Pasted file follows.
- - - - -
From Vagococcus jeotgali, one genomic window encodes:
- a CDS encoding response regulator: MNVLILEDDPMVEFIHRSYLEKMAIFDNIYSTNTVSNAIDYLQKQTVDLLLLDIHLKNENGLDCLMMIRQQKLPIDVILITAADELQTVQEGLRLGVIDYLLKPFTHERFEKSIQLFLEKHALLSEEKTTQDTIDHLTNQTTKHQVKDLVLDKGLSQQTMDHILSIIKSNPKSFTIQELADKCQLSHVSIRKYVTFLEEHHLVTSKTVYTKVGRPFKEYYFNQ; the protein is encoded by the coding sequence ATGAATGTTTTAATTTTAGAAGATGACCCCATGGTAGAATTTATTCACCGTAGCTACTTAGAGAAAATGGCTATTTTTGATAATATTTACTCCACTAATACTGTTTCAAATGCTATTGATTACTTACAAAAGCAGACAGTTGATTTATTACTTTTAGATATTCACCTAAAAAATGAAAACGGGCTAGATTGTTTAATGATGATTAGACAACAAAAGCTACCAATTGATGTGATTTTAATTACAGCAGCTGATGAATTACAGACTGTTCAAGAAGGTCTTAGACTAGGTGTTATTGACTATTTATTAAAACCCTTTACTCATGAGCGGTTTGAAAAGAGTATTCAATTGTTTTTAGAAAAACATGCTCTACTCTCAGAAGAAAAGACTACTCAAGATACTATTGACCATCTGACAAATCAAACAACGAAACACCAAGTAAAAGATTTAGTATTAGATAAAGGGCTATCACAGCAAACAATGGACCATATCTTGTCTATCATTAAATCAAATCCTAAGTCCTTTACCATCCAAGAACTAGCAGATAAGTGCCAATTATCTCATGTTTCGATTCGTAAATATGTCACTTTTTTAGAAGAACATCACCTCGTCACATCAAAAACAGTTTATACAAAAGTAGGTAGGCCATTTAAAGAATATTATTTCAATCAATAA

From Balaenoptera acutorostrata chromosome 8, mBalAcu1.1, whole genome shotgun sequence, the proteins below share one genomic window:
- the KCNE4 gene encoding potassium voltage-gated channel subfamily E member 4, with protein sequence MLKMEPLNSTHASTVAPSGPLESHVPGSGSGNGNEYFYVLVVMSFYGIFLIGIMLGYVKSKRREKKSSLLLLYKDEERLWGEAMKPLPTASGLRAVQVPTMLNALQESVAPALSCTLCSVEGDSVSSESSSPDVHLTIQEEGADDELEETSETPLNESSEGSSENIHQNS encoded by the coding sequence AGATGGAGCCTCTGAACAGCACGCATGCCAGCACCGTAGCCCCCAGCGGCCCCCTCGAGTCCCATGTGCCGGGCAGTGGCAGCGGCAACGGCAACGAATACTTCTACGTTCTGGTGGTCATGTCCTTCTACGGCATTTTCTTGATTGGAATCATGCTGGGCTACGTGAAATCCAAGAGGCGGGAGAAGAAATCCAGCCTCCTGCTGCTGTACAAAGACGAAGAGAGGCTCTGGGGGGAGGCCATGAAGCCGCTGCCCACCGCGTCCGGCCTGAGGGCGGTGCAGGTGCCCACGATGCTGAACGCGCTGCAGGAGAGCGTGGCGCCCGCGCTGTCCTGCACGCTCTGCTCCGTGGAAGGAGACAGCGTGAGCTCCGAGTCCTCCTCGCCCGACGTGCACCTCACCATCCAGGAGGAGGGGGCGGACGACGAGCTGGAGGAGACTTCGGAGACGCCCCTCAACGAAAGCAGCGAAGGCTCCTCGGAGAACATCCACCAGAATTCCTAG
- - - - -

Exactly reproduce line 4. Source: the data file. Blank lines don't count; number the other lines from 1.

- the KCNE4 gene encoding potassium voltage-gated channel subfamily E member 4, with protein sequence MLKMEPLNSTHASTVAPSGPLESHVPGSGSGNGNEYFYVLVVMSFYGIFLIGIMLGYVKSKRREKKSSLLLLYKDEERLWGEAMKPLPTASGLRAVQVPTMLNALQESVAPALSCTLCSVEGDSVSSESSSPDVHLTIQEEGADDELEETSETPLNESSEGSSENIHQNS encoded by the coding sequence AGATGGAGCCTCTGAACAGCACGCATGCCAGCACCGTAGCCCCCAGCGGCCCCCTCGAGTCCCATGTGCCGGGCAGTGGCAGCGGCAACGGCAACGAATACTTCTACGTTCTGGTGGTCATGTCCTTCTACGGCATTTTCTTGATTGGAATCATGCTGGGCTACGTGAAATCCAAGAGGCGGGAGAAGAAATCCAGCCTCCTGCTGCTGTACAAAGACGAAGAGAGGCTCTGGGGGGAGGCCATGAAGCCGCTGCCCACCGCGTCCGGCCTGAGGGCGGTGCAGGTGCCCACGATGCTGAACGCGCTGCAGGAGAGCGTGGCGCCCGCGCTGTCCTGCACGCTCTGCTCCGTGGAAGGAGACAGCGTGAGCTCCGAGTCCTCCTCGCCCGACGTGCACCTCACCATCCAGGAGGAGGGGGCGGACGACGAGCTGGAGGAGACTTCGGAGACGCCCCTCAACGAAAGCAGCGAAGGCTCCTCGGAGAACATCCACCAGAATTCCTAG